IT organizations are well versed on the need to align UC technology with business strategy. For years, CIOs have been vying for a seat at the executive table with varying degrees of success. Now, it seems, the moment of truth has come. As companies undergo – or attempt to undergo – a digital transformation, they’re discovering that a lack of collaboration between IT and the business is proving to be detrimental to their efforts.
As part of its 2017 Global Digital IQ Survey, PricewaterhouseCoopers (PwC) asked more than 2,000 business and IT leaders what hinders digital transformation. The No. 1 answer, with 64% of the vote, was “a lack of collaboration between IT and business.” This should be a huge red flag for companies as they collectively spend $1.2 trillion on digital transformation technologies in 2017, as estimated by IDC.
Other challenges that hinder digital transformation, as identified in the PwC survey, include inflexible or slow processes (58%), lack of integration of new and existing technologies (41%), outdated technologies (38%), and a lack of properly skilled teams (37%).
To address these challenges, PwC advises companies to “create an environment conducive to learning and collaboration.” In other words, it’s time to get your IT professionals out of the data center and into the workspace .
“Rather than encourage people to work in isolation or with only their peer groups, enable a cross-section of specialists to be in close virtual or physical proximity to each other. This approach helps you develop a common working language that facilitates the seamless collaboration and increased efficiency vital to moving at the speed of technology,” write PwC’s analysts.
It may not always be possible to physically relocate IT staff members. When you’re dealing with distributed teams – be it your own or another department’s – defy the distance between individuals with a video conferencing solution. With the click of a button, IT and business professionals can meet one-on-one or as a group to discuss how, for example, digitally connected products and services can improve operational efficiencies or enable an omnichannel customer experience. The ability to see each other face-to-face can help everyone overcome communication barriers and develop a common working language – critical for improving collaboration.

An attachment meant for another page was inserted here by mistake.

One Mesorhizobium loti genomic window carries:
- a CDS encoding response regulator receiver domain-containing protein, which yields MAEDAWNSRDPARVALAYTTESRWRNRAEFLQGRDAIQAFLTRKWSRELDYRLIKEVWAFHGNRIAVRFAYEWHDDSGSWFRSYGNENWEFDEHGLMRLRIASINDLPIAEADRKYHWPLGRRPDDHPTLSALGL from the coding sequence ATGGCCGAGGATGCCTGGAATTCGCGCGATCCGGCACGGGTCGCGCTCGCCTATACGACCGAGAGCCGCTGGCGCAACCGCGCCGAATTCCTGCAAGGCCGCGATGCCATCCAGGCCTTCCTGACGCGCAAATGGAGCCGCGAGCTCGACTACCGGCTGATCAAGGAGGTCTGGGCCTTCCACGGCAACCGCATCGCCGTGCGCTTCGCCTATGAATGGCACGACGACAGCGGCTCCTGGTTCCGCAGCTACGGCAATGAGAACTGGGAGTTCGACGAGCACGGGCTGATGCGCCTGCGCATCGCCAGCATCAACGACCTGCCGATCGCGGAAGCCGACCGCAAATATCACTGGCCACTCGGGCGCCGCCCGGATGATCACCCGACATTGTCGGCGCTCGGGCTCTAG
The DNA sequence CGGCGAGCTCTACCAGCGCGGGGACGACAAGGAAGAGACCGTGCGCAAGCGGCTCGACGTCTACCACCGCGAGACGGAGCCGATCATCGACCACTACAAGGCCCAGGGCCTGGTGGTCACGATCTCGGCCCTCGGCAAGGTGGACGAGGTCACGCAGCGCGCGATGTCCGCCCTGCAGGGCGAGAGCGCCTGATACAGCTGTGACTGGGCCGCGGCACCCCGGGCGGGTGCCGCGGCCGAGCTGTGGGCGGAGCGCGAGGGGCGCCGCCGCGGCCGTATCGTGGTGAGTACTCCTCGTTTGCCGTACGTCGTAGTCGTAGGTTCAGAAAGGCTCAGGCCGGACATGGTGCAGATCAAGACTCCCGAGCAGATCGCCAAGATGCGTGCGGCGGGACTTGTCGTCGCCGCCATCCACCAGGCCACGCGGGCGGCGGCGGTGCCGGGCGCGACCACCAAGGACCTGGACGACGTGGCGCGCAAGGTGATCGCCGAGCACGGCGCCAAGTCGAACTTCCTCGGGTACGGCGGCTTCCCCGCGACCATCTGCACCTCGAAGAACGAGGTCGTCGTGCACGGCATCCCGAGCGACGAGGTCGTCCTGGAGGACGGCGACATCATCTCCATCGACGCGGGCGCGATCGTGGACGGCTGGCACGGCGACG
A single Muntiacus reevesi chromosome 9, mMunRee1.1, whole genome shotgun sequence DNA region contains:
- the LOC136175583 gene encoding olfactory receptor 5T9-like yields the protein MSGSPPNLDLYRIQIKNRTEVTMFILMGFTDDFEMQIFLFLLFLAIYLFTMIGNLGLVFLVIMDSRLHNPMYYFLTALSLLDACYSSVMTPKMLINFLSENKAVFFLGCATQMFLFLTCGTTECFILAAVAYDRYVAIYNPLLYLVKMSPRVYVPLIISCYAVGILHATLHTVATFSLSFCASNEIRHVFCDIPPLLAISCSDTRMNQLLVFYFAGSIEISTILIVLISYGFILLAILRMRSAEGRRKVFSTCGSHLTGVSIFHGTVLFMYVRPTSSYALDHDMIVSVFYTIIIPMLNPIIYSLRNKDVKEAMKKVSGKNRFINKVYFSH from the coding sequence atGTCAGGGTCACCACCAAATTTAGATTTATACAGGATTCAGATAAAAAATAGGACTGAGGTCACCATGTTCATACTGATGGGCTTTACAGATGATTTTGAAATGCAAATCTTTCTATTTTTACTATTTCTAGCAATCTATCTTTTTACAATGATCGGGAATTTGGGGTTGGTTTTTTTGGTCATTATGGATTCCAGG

“When they speak a common working language, deep specialists across the organization – lawyers, marketers, designers, programmers – can harness the power of perspective to get a firmer grasp on what their colleagues are saying and on what the business is asking for,” reports PwC.
Executive education is also advised by PwC. “Company leaders must understand and engage with digital technology to see how it could help or hurt the business, including how it affects the employee and customer experiences,” write the report authors.
Consider video conferencing as an example. Executives are no doubt familiar with free and consumer-grade video solutions that deliver poor video quality, are unreliable, or require plugin updates each time they attempt to join a call. IT leaders should encourage executives to think about employees and customers having these same experiences, and present executives with enterprise-grade alternatives that are user-friendly and integrated with existing, widely-adopted technologies (like Microsoft Outlook) so that they are naturally incorporated into existing workflows.
PwC also recommends training the workforce both in technology and “in disciplines outside their own, as well as in skills that can support innovation and collaboration, such as agile approaches or design thinking.”
Implementing technology that is designed with user experience in mind is key to enabling adoption, but user experience is only relevant when the technology solves a problem that is native to the way the business function or team is working. If content sharing is at the center of many marketing meetings, for example, a solution like Polycom Pano can make it beyond simple for up to four people to walk into a room and simultaneously share content on the screen. When IT understands the use cases most prevalent in the business, they can select the technology that will have the biggest positive impact on organizational objectives.
Digital transformation is increasingly viewed as a requirement for companies that want to compete in today’s business climate. But IT can’t facilitate a digital transformation without the business, and the business can’t achieve a digital transformation without IT. The two must collaborate, and a reliable video conferencing solution can help.